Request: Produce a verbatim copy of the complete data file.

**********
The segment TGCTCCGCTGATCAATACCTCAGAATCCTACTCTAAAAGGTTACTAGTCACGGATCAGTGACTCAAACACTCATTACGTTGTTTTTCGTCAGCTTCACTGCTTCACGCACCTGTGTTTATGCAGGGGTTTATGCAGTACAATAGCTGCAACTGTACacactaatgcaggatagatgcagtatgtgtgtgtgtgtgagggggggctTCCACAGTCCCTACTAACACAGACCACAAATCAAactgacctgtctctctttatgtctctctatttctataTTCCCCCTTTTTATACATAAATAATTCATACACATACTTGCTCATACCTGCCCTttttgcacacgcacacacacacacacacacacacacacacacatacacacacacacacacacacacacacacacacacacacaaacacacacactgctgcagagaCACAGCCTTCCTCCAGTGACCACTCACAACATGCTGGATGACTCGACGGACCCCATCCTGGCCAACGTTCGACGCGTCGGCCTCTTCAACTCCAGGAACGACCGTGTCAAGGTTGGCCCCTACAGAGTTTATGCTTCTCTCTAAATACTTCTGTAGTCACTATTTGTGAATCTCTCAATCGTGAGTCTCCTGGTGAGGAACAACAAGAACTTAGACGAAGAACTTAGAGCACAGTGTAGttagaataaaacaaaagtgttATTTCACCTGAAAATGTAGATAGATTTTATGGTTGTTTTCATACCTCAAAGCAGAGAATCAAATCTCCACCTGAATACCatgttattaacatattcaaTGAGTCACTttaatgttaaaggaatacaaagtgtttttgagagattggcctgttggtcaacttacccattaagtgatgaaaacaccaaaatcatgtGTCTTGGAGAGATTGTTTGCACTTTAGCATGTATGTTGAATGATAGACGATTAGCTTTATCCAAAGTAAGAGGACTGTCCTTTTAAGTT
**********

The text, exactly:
The segment TGCTCCGCTGATCAATACCTCAGAATCCTACTCTAAAAGGTTACTAGTCACGGATCAGTGACTCAAACACTCATTACGTTGTTTTTCGTCAGCTTCACTGCTTCACGCACCTGTGTTTATGCAGGGGTTTATGCAGTACAATAGCTGCAACTGTACacactaatgcaggatagatgcagtatgtgtgtgtgtgtgagggggggctTCCACAGTCCCTACTAACACAGACCACAAATCAAactgacctgtctctctttatgtctctctatttctataTTCCCCCTTTTTATACATAAATAATTCATACACATACTTGCTCATACCTGCCCTttttgcacacgcacacacacacacacacacacacacacacacatacacacacacacacacacacacacacacacacacacacaaacacacacactgctgcagagaCACAGCCTTCCTCCAGTGACCACTCACAACATGCTGGATGACTCGACGGACCCCATCCTGGCCAACGTTCGACGCGTCGGCCTCTTCAACTCCAGGAACGACCGTGTCAAGGTTGGCCCCTACAGAGTTTATGCTTCTCTCTAAATACTTCTGTAGTCACTATTTGTGAATCTCTCAATCGTGAGTCTCCTGGTGAGGAACAACAAGAACTTAGACGAAGAACTTAGAGCACAGTGTAGttagaataaaacaaaagtgttATTTCACCTGAAAATGTAGATAGATTTTATGGTTGTTTTCATACCTCAAAGCAGAGAATCAAATCTCCACCTGAATACCatgttattaacatattcaaTGAGTCACTttaatgttaaaggaatacaaagtgtttttgagagattggcctgttggtcaacttacccattaagtgatgaaaacaccaaaatcatgtGTCTTGGAGAGATTGTTTGCACTTTAGCATGTATGTTGAATGATAGACGATTAGCTTTATCCAAAGTAAGAGGACTGTCCTTTTAAGTT